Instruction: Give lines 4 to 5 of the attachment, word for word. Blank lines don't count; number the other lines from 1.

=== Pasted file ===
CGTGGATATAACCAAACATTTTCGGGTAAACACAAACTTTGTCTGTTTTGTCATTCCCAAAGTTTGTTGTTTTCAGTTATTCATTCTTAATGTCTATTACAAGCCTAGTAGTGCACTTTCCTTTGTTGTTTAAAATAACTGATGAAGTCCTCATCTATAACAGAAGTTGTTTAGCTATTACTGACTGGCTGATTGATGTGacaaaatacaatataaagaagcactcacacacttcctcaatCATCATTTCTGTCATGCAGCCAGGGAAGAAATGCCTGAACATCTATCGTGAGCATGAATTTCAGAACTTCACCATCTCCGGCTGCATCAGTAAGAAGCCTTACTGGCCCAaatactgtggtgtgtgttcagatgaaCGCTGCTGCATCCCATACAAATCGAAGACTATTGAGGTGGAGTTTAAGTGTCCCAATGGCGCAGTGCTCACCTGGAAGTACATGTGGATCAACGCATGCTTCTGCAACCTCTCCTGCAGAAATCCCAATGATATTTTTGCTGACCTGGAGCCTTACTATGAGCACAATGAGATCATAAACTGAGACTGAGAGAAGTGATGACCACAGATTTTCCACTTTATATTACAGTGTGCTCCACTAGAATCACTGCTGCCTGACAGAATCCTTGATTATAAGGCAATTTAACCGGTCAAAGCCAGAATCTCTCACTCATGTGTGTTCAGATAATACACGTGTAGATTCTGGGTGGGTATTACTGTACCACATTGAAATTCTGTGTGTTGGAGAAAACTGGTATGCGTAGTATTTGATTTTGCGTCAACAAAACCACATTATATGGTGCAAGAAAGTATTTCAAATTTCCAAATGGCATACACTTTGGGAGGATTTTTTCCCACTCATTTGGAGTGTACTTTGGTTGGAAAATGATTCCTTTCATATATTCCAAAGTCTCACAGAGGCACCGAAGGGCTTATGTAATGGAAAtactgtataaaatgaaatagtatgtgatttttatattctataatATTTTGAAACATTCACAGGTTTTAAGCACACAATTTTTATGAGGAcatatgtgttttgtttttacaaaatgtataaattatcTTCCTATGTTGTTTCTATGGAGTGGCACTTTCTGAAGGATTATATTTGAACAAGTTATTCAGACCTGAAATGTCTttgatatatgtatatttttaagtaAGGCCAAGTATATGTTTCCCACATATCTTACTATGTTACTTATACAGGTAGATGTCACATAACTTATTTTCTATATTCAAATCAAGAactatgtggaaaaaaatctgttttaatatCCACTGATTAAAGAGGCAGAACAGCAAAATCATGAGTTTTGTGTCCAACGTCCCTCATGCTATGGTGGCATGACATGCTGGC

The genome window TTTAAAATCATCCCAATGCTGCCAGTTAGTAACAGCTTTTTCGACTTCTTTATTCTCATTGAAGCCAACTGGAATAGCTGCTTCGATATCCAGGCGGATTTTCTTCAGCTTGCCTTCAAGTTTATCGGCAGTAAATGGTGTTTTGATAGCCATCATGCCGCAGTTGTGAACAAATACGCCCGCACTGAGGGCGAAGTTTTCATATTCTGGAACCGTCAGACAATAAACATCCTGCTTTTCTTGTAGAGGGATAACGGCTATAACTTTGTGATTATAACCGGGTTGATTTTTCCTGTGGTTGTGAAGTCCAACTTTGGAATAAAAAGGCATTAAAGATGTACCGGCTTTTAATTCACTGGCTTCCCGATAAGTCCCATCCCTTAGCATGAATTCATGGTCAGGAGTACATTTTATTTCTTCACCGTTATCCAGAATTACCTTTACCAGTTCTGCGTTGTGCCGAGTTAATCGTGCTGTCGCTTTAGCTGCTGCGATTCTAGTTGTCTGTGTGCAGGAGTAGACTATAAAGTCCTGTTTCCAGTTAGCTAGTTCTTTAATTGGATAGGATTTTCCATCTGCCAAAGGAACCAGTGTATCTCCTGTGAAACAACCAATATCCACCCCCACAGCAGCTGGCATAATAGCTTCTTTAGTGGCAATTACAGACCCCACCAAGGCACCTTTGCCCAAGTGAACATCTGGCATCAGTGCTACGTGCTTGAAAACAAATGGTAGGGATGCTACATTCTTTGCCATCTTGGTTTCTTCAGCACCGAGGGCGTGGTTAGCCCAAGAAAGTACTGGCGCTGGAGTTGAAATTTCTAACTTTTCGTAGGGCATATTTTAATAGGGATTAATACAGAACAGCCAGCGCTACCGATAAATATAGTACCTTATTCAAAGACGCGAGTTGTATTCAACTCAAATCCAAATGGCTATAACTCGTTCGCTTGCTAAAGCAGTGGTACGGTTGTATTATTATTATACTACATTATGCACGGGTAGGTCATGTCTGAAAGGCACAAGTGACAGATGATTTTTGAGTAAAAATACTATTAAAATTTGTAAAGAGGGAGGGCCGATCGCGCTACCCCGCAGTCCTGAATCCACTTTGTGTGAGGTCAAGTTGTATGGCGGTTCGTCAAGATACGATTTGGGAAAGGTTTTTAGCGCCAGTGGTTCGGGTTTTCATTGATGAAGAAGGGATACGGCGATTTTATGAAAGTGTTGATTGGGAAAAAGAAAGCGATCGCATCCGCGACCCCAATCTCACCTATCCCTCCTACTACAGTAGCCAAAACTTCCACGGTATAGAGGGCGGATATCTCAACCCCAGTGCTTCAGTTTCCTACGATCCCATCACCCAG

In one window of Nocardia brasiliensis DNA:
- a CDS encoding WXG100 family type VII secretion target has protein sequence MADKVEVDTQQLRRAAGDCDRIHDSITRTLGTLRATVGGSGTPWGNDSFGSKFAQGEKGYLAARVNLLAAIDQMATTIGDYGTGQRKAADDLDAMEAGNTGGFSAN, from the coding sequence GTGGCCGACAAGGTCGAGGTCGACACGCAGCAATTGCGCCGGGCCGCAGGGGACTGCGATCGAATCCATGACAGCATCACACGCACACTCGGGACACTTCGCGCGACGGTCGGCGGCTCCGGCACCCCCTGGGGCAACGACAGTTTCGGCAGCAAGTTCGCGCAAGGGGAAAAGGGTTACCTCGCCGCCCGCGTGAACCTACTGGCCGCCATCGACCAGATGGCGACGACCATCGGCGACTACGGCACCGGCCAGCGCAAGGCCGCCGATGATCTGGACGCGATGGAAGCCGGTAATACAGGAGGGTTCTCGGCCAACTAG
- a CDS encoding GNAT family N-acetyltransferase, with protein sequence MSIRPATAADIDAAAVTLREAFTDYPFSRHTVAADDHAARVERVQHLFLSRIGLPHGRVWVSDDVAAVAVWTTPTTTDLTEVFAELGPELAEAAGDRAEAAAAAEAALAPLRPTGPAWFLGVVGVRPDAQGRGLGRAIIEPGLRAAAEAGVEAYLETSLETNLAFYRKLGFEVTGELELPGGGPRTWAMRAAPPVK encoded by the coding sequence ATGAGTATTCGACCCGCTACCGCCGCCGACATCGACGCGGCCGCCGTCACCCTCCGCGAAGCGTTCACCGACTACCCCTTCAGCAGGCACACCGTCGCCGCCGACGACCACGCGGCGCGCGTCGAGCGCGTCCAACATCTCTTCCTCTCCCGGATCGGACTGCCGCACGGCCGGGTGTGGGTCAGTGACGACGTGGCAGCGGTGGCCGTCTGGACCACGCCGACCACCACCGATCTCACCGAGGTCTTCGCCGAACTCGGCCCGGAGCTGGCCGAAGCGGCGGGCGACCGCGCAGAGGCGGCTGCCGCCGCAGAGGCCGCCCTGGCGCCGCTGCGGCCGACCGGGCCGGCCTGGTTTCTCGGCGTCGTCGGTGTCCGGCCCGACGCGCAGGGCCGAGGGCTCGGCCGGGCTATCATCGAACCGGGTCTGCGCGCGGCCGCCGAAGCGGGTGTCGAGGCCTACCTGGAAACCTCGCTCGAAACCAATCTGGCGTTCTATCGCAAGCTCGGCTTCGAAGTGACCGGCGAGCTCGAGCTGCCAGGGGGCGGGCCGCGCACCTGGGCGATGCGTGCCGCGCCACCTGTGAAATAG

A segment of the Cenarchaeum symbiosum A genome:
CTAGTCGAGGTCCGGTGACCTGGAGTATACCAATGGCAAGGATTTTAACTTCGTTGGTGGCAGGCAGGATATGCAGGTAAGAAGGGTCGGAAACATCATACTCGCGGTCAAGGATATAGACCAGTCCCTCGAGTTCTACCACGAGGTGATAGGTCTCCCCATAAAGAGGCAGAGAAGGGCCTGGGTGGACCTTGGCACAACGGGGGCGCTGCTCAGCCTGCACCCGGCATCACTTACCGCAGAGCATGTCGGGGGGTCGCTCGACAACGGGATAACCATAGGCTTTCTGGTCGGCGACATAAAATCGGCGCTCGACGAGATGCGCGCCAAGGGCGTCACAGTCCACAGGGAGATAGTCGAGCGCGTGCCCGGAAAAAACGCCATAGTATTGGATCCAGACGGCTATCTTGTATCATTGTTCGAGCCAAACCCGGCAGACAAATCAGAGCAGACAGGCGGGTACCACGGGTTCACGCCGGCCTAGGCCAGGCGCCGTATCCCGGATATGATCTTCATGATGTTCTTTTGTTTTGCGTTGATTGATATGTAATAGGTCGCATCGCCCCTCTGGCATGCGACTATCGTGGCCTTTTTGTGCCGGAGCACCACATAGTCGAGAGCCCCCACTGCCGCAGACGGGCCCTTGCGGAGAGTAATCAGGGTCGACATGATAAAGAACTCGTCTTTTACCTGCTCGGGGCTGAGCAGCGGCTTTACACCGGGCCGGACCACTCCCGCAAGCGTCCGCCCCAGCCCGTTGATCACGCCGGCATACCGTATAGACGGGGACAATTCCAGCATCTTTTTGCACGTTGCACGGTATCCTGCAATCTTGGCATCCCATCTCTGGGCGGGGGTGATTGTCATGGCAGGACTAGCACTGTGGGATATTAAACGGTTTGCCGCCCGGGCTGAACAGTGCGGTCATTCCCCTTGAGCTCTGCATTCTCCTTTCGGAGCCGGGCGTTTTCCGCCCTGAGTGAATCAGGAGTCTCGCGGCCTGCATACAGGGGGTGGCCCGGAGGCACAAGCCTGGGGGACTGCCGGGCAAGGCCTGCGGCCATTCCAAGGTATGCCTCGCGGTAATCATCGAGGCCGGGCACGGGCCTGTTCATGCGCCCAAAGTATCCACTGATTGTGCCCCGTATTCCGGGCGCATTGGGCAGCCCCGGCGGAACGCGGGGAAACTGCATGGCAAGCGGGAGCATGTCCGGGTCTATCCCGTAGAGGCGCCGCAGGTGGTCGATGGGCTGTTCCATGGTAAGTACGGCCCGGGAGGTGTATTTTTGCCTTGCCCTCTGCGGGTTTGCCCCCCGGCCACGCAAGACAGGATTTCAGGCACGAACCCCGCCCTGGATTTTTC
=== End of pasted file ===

- a CDS encoding WXG100 family type VII secretion target has protein sequence MADKVEVDTQQLRRAAGDCDRIHDSITRTLGTLRATVGGSGTPWGNDSFGSKFAQGEKGYLAARVNLLAAIDQMATTIGDYGTGQRKAADDLDAMEAGNTGGFSAN, from the coding sequence GTGGCCGACAAGGTCGAGGTCGACACGCAGCAATTGCGCCGGGCCGCAGGGGACTGCGATCGAATCCATGACAGCATCACACGCACACTCGGGACACTTCGCGCGACGGTCGGCGGCTCCGGCACCCCCTGGGGCAACGACAGTTTCGGCAGCAAGTTCGCGCAAGGGGAAAAGGGTTACCTCGCCGCCCGCGTGAACCTACTGGCCGCCATCGACCAGATGGCGACGACCATCGGCGACTACGGCACCGGCCAGCGCAAGGCCGCCGATGATCTGGACGCGATGGAAGCCGGTAATACAGGAGGGTTCTCGGCCAACTAG
- a CDS encoding GNAT family N-acetyltransferase, with protein sequence MSIRPATAADIDAAAVTLREAFTDYPFSRHTVAADDHAARVERVQHLFLSRIGLPHGRVWVSDDVAAVAVWTTPTTTDLTEVFAELGPELAEAAGDRAEAAAAAEAALAPLRPTGPAWFLGVVGVRPDAQGRGLGRAIIEPGLRAAAEAGVEAYLETSLETNLAFYRKLGFEVTGELELPGGGPRTWAMRAAPPVK encoded by the coding sequence ATGAGTATTCGACCCGCTACCGCCGCCGACATCGACGCGGCCGCCGTCACCCTCCGCGAAGCGTTCACCGACTACCCCTTCAGCAGGCACACCGTCGCCGCCGACGACCACGCGGCGCGCGTCGAGCGCGTCCAACATCTCTTCCTCTCCCGGATCGGACTGCCGCACGGCCGGGTGTGGGTCAGTGACGACGTGGCAGCGGTGGCCGTCTGGACCACGCCGACCACCACCGATCTCACCGAGGTCTTCGCCGAACTCGGCCCGGAGCTGGCCGAAGCGGCGGGCGACCGCGCAGAGGCGGCTGCCGCCGCAGAGGCCGCCCTGGCGCCGCTGCGGCCGACCGGGCCGGCCTGGTTTCTCGGCGTCGTCGGTGTCCGGCCCGACGCGCAGGGCCGAGGGCTCGGCCGGGCTATCATCGAACCGGGTCTGCGCGCGGCCGCCGAAGCGGGTGTCGAGGCCTACCTGGAAACCTCGCTCGAAACCAATCTGGCGTTCTATCGCAAGCTCGGCTTCGAAGTGACCGGCGAGCTCGAGCTGCCAGGGGGCGGGCCGCGCACCTGGGCGATGCGTGCCGCGCCACCTGTGAAATAG